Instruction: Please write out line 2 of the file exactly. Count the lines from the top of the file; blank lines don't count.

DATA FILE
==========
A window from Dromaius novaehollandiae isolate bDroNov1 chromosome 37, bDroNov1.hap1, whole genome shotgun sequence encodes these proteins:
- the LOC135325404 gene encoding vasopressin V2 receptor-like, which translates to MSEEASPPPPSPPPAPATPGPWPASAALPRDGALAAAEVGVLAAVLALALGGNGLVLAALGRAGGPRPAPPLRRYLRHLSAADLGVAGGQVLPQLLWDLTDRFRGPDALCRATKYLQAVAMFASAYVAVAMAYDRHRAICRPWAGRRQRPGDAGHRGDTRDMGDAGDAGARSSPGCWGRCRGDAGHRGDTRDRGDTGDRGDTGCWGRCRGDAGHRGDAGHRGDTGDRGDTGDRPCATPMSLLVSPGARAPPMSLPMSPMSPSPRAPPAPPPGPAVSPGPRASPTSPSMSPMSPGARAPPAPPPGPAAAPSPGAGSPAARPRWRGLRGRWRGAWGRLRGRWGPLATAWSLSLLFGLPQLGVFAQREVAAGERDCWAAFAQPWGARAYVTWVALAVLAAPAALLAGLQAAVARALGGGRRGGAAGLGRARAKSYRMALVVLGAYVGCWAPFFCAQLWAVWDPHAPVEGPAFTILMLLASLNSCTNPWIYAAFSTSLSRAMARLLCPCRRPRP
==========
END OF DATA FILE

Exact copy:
- the LOC135325404 gene encoding vasopressin V2 receptor-like, which translates to MSEEASPPPPSPPPAPATPGPWPASAALPRDGALAAAEVGVLAAVLALALGGNGLVLAALGRAGGPRPAPPLRRYLRHLSAADLGVAGGQVLPQLLWDLTDRFRGPDALCRATKYLQAVAMFASAYVAVAMAYDRHRAICRPWAGRRQRPGDAGHRGDTRDMGDAGDAGARSSPGCWGRCRGDAGHRGDTRDRGDTGDRGDTGCWGRCRGDAGHRGDAGHRGDTGDRGDTGDRPCATPMSLLVSPGARAPPMSLPMSPMSPSPRAPPAPPPGPAVSPGPRASPTSPSMSPMSPGARAPPAPPPGPAAAPSPGAGSPAARPRWRGLRGRWRGAWGRLRGRWGPLATAWSLSLLFGLPQLGVFAQREVAAGERDCWAAFAQPWGARAYVTWVALAVLAAPAALLAGLQAAVARALGGGRRGGAAGLGRARAKSYRMALVVLGAYVGCWAPFFCAQLWAVWDPHAPVEGPAFTILMLLASLNSCTNPWIYAAFSTSLSRAMARLLCPCRRPRP